Lethbridge Herald, The (Newspaper) - April 19, 1974, Lethbridge, Alberta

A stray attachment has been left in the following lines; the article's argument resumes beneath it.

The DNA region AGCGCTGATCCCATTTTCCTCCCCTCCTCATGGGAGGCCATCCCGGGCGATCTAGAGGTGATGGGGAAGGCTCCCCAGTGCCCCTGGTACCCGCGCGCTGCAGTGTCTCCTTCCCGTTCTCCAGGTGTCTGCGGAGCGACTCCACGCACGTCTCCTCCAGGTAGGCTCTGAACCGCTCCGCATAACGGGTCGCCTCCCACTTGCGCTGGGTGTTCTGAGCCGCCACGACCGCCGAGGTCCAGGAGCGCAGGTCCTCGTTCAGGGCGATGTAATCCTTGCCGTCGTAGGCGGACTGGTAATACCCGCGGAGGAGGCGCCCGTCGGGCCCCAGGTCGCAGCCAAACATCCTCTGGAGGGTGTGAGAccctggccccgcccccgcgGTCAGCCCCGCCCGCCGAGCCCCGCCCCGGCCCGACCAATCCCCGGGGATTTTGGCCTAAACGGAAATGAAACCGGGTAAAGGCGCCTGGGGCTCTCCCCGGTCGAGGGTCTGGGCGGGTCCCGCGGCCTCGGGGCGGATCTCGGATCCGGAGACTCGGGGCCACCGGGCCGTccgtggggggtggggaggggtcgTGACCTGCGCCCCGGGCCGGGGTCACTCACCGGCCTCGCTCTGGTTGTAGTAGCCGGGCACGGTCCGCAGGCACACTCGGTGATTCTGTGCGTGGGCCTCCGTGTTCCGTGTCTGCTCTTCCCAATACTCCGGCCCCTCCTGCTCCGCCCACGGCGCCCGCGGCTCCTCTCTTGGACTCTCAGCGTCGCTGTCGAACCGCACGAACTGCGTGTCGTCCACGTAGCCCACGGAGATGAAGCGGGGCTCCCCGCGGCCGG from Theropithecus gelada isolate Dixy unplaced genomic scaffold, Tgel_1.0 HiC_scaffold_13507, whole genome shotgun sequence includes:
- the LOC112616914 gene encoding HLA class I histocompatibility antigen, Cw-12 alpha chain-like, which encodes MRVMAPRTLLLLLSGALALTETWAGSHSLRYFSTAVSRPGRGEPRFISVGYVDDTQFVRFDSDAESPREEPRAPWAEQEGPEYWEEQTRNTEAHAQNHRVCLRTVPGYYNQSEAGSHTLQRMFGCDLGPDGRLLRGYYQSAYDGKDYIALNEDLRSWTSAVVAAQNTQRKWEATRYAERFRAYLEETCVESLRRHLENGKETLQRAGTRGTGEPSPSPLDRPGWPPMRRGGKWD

Friday. April 19, 1874 THE LETHBRIDGE HfcMALU OTTAWA (CP) Party faithful defeated in elections have been a problem for governments almost since Con- federation. What do you do with them? One answer is to find them government jobs. Conservative Tom Cossitt despite the fact that patronage is a fixture of politics almost everywhere, says it's reprehensible. His stand against it, vhich began shortly after h election in October, 19V, must be especially gall to the minority Lib I government beca vlr. Cossitt is a form Liberal party execui e. He left in January, i972, because of a dispute over some of Prime Minister Trudeau's policies. "This is so blatantly, ob- viously he said in an interview yesterday after learning that 16 Liberals defeated in the October, 1972, general election were hired for government positions some paying up to a year. He a'dmitted there is a long history of this, even under Conservative governments "But just because it has happened in the past doesn't make it right. Even if someone's a good Conservative, it doesn't mean they'll be a good judge or a good assistant to a minjster." "It isn't right that people rejected by the voters should be able to find a niche in the public service." The list of names released yesterday includes prominent Liberals. Probably the most Political patronage rampant prominent is Pat Mahoney, now a judge of the Federal Court of Canada trial division at a year. First elected in 1968, he was upset by Conservative Peter Bawden in Calgary South by a margin. An income tax reformist and lawyer, he was parliamentary secretary to then-finance minister Edgar Benson, before being appointed a minister without portfolio. For seven months in 1973, Mr. Mahoney was on contract to the government at between and a month to provide assistance for the three- day Western Economic Opportunities Conference in Calgary last July. Only one other Liberal loser is making as much as Mr. Justice Mahoney Forest, a judge of the Superior Court of Quebec. Elected in 1963 and re- elected twice, Mr. Justice Forest was a justice committee chairman and parliamentary secretary to the Privy Council president. He lost by votes to Conservative Heward Grafftey, who had been an MP from 1958 to 1968. Another notable is Peter C. Connolly, an executive assistant to Consumer Affairs Minister Herb Gray and earning at least a year. Defeated by New Democrat incumbent Ed Broadbent in Oshawa Whitby, he is the son of Liberal Senator John Connolly. Grant Deachman, who represented Vancouver Quadra for more than nine years, eventually was upset by Conservative Bill Clarke. He has been appointed to the Tariff Board at an annual salary of between and OTHERS LISTED The other defeated Liberals appointed to government jobs were: Gervis Black, special assistant to Transport Minister Jean Marchand for 11 months until his resignation last November, and a 1972 opponent of Mr. Cossitt. Borrie, special assistant to Urban Affairs Minister Ron Basford for less than four months at between and a candidate in Prince George Peace River. Russell C. Honey, county court judge in Ontario at a year, former MP for Northumberland Durham, a lawyer. Kaplan, foreign investment consultant to the industry, trade and commerce department at for each working day to a maximum of termer MP lor Don Valley, a lawyer. Leith, special assistant to Agriculture Minister Eugene Whelan earning at least a year, a former Saskatchewan Liberal MLA who contested Swift Current Maple Creek. Murray McBrlde, exi'ruiive assistant to Postmaster General Andre Ouellet earning at least a year, former Lanark Renfrew Carleton MP, another clergyman. Terry McGrath, special assistant to Solicitor General Warren Allmand for nine months ending last September, an economist defeated by Conservative Leader Robert Stanfield, the incumbent in Halifax. O'Connell, principal secretary to Prime Minister Trudeau at between and a year, former Scarborough East MP, a PhD in political economics. Ervin Pringle, agriculture industry consultant to Mr. Whelan for one year earning former Fraser Valley East MP, an expert on agricultural production. Roberts, program secretary to the Prime Minister's and privy council offices for six months, former York Simcoe MP, a one-time foreign service officer. Sonnevald, part- time member of the Canadian Livestock Feed Boaard at a day spent on board business, a candidate in Lambton Kent, a farmer. Dickie expresses surprise EDMONTON (CP) Alberta Mines and Minerals Minister Bill Dickie said Thursday he was surprised by a1 suggestion in Ottawa Wednesday that Alberta reconsider its recent increase in the field price of natural gas. In a policy statement several months ago, the federal government said explictly that Alberta natural gas was under-priced, said the cabinet minister. In federal provincial consultations. Ottawa also felt Alberta gas should be priced higher, he said. "I think they're really looking for a mechanism for natural gas price consultation." Mr. Dickie said Alberta is prepared to consult at any time, "but the federal government must appreciate that the recent natural gas field price increase was arrived at by arbitration." The cabinet minister also said Ottawa apparently favors Alberta's proposal to tie the price of natural gas to that of a comparable fuel, primarily heating oil, but the government did not discuss how the price would be set If Alberta's natural gas field prices were tied to the international fuel-oil price, it would cost more than per cubic feet, he said. If tied to the current price of a barrel, the arbitration award of 60 cents per cubic feet would be low, said Mr. Dickie. Lending rate hiked TORONTO (CP) Canada's chartered banks moved Monday to increase their prime lending rates following a central bank decision to raise the bank rate in an effort to control money supply and inflation. The increases by the char- tered banks ranged from one- half to a full percentage point, lifting the rate they charge their most credit-worthy cus- tomers to 10 and 10.5 per cent. Britons dream of oil Douglas Peters, chief economist with Toronto Dominion Bank, said in an interview the central bank's action "is an effective signal that the authorities are going to pursue tougher anti- inflation policies." The chartered banks that adjusted their prime rate an- nounced no change in consumer loans, keeping them at 12.5 per cent. GENERAL FARM Presents The Weather SUNRISE SATURDAY SUNSET H L Pre Lethbridge...... 69 41 Pincher Creek 66 33 Medicine Hat 75 46 Edmonton 48 28" Grande Prairie 49 29 Banff........... 54 33 Calgary......... 64 29 Victoria 58 35 Penticton.....'.. 67 38 Prince George 47 30 Kamloops....... 65 45 Vancouver...... 56 43 Saskatoon....... 59 41 .03 Regina 56 36 Winnipeg 54 39 Toronto .......52 26 Ottawa......... 45 25 Montreal 35 6 St. John's....... 50 37 Halifax........ 53 32 Charlottetown 64 28 Fredericton..... 64 27 Chicago 63 38 New York 74 51 Miami.......... 76 74 Los Angeles..... 66 53 Las Vegas.....80 47 Phoenix 93 63 Honolulu........ 81 71 Athens ........63 54 Rome.......... 55 41 Paris........... 55 43 London......... 52 43 Berlin......... 34 Amsterdam..... 57 48 Moscow 41 34 Stockholm 43 30 Tokyo.......... 64 55 FORECAST: Lethbridge, Medicine Hat and Calgary Mostly sunny today and tomorrow. Highs near 60. Lows near 35. Columbia Koptenay Today cloudy with sunny periods. A few afternoon showers. Saturday sunny wi.th a few afternoon cloudy periods. Highs today and Saturday 55 to 60, lotts tonight 30 to 35. MONTANA East of Continental Divide Scattered showers and a few afternoon thunderstorms today. Cooler west portion. Colder tonight and Saturday with rain most of south central and southeast as northerly winds increase. Snow likely over mountains and foothills. Scattered showers continuing elsewhere. Highs today 55 to 65 west 65 to 75 east. Lows tonight 30 to 40. Highs Saturday 45 to 55. West of Continental Divide Cloudy with widely scattered showers today and Saturday. Cooler. Highs both days 55 to 65. Lows tonight 30s. LONDON (AP) For the first time since the Second World War, British politicians are dreaming of a future that will be free of economic woes. This is the way they envision it: By the end of the decade Britain will get enough oil from the North Sea to meet its own needs and have more left over to sell abroad. The country's foreign trade deficit, the source of much of its financial troubles since the war, will give way to profit. The battered pound will strengthen. One senior cabinet minister told reporters privately that the party which wins the next election is likely to stay in power for 15 or 20 years because it will be in power when the oil starts flooding in. Such is the stuff of political dreams. Reality might be harsher. Not a drop of North Sea oil has yet reached British shores. Production schedules already are a year behind, and there are tremendous financial problems. The industry estimates the investment needed to bring in North Sea oil will cost billion or more. To make this worthwhile, oil companies will demand assurance of adequate profits. But they face a threat from Prime Minister Harold Wilson's new Labor party government to nationalize North Sea oil. Former Conservative prime minister Edward Heath has warned that nationalization of North Sea oil interests, mainly American, would be a disaster for Britain. In return, the United States might nationalize British Petroleum's major share of Alaskan oil. In short, the promise of a North Sea oil bonanza for Brit- ain must still overcome the reality of economic, technical and political problems. All that is sure now is the potential. The oil is there. It is only 3Vz years since British Petroleum first proved the existence of major oil reserves in the British sector of the North Sea, a string of "fields" stretching over 400 miles between Scotland and Norway. Interest rate on income tax refunds brought into line OTTAWA (CP) The government is going'to start paying as much interest on income tax refunds as it charges for overdue tax payments, Revenue Minister Robert Stanbury announced Thursday. The rate of interest on refunds owed to taxpayers by the gov- ernment after the April 30 income tax filing deadline had been three per cent a while the rate charged by the government on tax arrears was six per cent. Both will be six per cent, effective May 1, the announcement said. "The interest the government pays on refunds to taxpayers now will be the same rate as citizens pay when they owe in- come taxes beyond the due date. It seems to me only fair that the two rates be brought into Mr. Stanbury said. He said pending amendments to the Canada Pension Plan and the Unemployment Insurance Act also will provide a six-per- cent interest rate to taxpayers on refunds of overpayments of pension and unemployment contributions. ROYHINATSU Casey Vandenbrmk. President and General Manager of Foreign Car (Lethbridge) Ltd is pleased to announce the appointment of Mr Roy Hmatsu as Vice President and Sales Consultant with our firm. Roy has been with Foreign Car (Lethbridge) Ltd. for some 24 years in the Service Depart- ment, the last few years as the manager of that depart- ment It is because of his excellent record we feel" no one could be more qualified to advise anyone of their automotive needs than Roy I MISKIN SCRAPERS Easy Loading and Accurate Spreading 4.8 Yards or 7 Yards I Use Your Wheel Tractor to Level Land or Dig Dug-Outs A load will be arriving soon! at... GENERAL FARM SUPPLIES Coutti Highway Box 1202 Phone 328-1141 standing whisky lanadian age. Taste our classic Example. Introducing HERITAGE HERITAGE '.lcJ .uivl SATURDAY SUPER SAVERS Merchandise on Sale Friday, 6 p.m. to 9 p.m. and all day Saturday a.m. to 6 p.m. LIMITED QUANTITIES SKILLET RESTAURANT EARLY BIRD BREAKFAST Strips Bacon Eggs and Coffee Each BOYS'AND GIRLS' DENIM SETS -Size2-6x. Reg. 7.96 SET 6 88 GIRLS' BAGGIE JEANS -GWG. Size 7-14. PAIR 5 96 LADIES' SHIRTS sleeve cotton and poly. Sizes 10-18. EACH w 6 96 GIRLS'AND BOYS' WEE GEE JEANS 96 -Sizes 2-6x. Reg. 3.47. PAIR 2 MISSES' PULL-ON PANTS -Size 10-18. Reg. 5.88 PAIR 5 00 MISSES' KNIT TOPS -Sizes S.M L. EACH 5 00 ASSORTED FABRICS 50 -Reg. to 3.00. YARD 1 PLAYTEX DEMI-BRAS -Size 32A-38C. EACH 3 96 ASSORTED FABRICS 00 to 4.00. YARD 2 CHARCOAL Ib. bag EACH BRIQUETS DOOR OLD DUTCH POTATO CHIPS BUSTER Tri-pack TEENS' LATIGO SHOULDER BAG -Brown leather. EACH 8 96 5 SPEED RACING BICYCLE -Men's 21 "steel frame. Women's 1 steel frame. EACH 79 88 ASSORTED Children's Socks o% NOW DISCONTINUED DRAPERY FABRIC 66 -Assorted fabrics. Yard 1 MOD ART PILLOWS -Shredded foam fill. EACH 1 44 MISSES'AND LADIES' -Assorted sizes. PAIR SANDALS COLEMAN COOLER CHEST -32 qt Reg. 13.44. EACH 9 99 -Lawn mower attachment -8 h.p. motor EACH GARDEN TRACTOR 599 SPECIAL 3 PACK CIGARETTES -Limit 2 triple packs per customer 1 66 MEN'S SPORTS Jackets and Pants 88 sizes and Fabrics. PAIR 39 VINYL -14 club carrier GOLF BAGS 17" ONE-SIZE PANTY HOSE -Assorted colours. PAIR 66 MARVEL SHEETS -Twin and double only. EACH ___ 5 00 LADIES' SANDALS -Assorted size and style. PAIR 2 and W WOMEN'S DENIM SHOES 5-9. PAIR 13 88 BBQ STARTER -16 oz container EACH 3 88 GARDEN HOSE -50 ft EACH 4 44 L Zellers County Fair Located in Zelleri Shopping Centre on Mayor Magrath Drive. Open Daily a.m.. to p.m. Thursday and Friday to p.m. Telephone 328-8171.